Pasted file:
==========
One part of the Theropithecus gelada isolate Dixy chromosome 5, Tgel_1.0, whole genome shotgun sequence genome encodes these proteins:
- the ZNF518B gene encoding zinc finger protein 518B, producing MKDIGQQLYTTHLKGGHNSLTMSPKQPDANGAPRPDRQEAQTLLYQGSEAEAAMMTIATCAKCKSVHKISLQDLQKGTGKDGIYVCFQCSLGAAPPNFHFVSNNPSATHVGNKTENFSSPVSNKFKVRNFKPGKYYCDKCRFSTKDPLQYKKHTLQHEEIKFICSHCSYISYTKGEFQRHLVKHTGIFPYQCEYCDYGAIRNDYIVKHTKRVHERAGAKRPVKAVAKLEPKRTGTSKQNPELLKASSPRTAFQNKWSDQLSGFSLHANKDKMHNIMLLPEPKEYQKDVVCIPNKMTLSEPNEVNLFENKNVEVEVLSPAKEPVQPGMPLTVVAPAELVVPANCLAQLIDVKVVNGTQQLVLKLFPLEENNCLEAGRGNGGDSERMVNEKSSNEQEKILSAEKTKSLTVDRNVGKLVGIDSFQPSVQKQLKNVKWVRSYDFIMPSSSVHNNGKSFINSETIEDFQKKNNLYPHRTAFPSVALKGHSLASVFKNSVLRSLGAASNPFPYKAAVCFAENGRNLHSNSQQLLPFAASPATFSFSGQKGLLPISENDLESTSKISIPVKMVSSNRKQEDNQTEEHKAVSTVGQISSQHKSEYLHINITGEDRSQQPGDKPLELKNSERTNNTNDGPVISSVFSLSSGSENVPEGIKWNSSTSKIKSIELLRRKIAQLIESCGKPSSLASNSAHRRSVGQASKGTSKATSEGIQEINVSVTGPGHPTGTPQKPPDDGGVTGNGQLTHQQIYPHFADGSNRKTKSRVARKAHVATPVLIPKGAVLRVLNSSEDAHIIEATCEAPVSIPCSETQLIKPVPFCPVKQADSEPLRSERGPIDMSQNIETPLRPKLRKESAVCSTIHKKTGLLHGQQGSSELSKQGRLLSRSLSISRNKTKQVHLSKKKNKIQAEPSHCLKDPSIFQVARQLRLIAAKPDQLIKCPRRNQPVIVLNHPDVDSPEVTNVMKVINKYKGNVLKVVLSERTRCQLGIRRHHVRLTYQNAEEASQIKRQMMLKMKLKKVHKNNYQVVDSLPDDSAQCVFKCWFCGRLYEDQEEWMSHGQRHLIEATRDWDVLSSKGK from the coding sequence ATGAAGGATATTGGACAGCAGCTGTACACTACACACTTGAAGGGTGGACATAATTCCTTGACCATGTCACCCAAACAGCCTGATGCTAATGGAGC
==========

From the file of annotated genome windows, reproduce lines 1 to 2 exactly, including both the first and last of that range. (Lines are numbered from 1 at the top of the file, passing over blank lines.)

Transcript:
One part of the Theropithecus gelada isolate Dixy chromosome 5, Tgel_1.0, whole genome shotgun sequence genome encodes these proteins:
- the ZNF518B gene encoding zinc finger protein 518B, producing MKDIGQQLYTTHLKGGHNSLTMSPKQPDANGAPRPDRQEAQTLLYQGSEAEAAMMTIATCAKCKSVHKISLQDLQKGTGKDGIYVCFQCSLGAAPPNFHFVSNNPSATHVGNKTENFSSPVSNKFKVRNFKPGKYYCDKCRFSTKDPLQYKKHTLQHEEIKFICSHCSYISYTKGEFQRHLVKHTGIFPYQCEYCDYGAIRNDYIVKHTKRVHERAGAKRPVKAVAKLEPKRTGTSKQNPELLKASSPRTAFQNKWSDQLSGFSLHANKDKMHNIMLLPEPKEYQKDVVCIPNKMTLSEPNEVNLFENKNVEVEVLSPAKEPVQPGMPLTVVAPAELVVPANCLAQLIDVKVVNGTQQLVLKLFPLEENNCLEAGRGNGGDSERMVNEKSSNEQEKILSAEKTKSLTVDRNVGKLVGIDSFQPSVQKQLKNVKWVRSYDFIMPSSSVHNNGKSFINSETIEDFQKKNNLYPHRTAFPSVALKGHSLASVFKNSVLRSLGAASNPFPYKAAVCFAENGRNLHSNSQQLLPFAASPATFSFSGQKGLLPISENDLESTSKISIPVKMVSSNRKQEDNQTEEHKAVSTVGQISSQHKSEYLHINITGEDRSQQPGDKPLELKNSERTNNTNDGPVISSVFSLSSGSENVPEGIKWNSSTSKIKSIELLRRKIAQLIESCGKPSSLASNSAHRRSVGQASKGTSKATSEGIQEINVSVTGPGHPTGTPQKPPDDGGVTGNGQLTHQQIYPHFADGSNRKTKSRVARKAHVATPVLIPKGAVLRVLNSSEDAHIIEATCEAPVSIPCSETQLIKPVPFCPVKQADSEPLRSERGPIDMSQNIETPLRPKLRKESAVCSTIHKKTGLLHGQQGSSELSKQGRLLSRSLSISRNKTKQVHLSKKKNKIQAEPSHCLKDPSIFQVARQLRLIAAKPDQLIKCPRRNQPVIVLNHPDVDSPEVTNVMKVINKYKGNVLKVVLSERTRCQLGIRRHHVRLTYQNAEEASQIKRQMMLKMKLKKVHKNNYQVVDSLPDDSAQCVFKCWFCGRLYEDQEEWMSHGQRHLIEATRDWDVLSSKGK from the coding sequence ATGAAGGATATTGGACAGCAGCTGTACACTACACACTTGAAGGGTGGACATAATTCCTTGACCATGTCACCCAAACAGCCTGATGCTAATGGAGC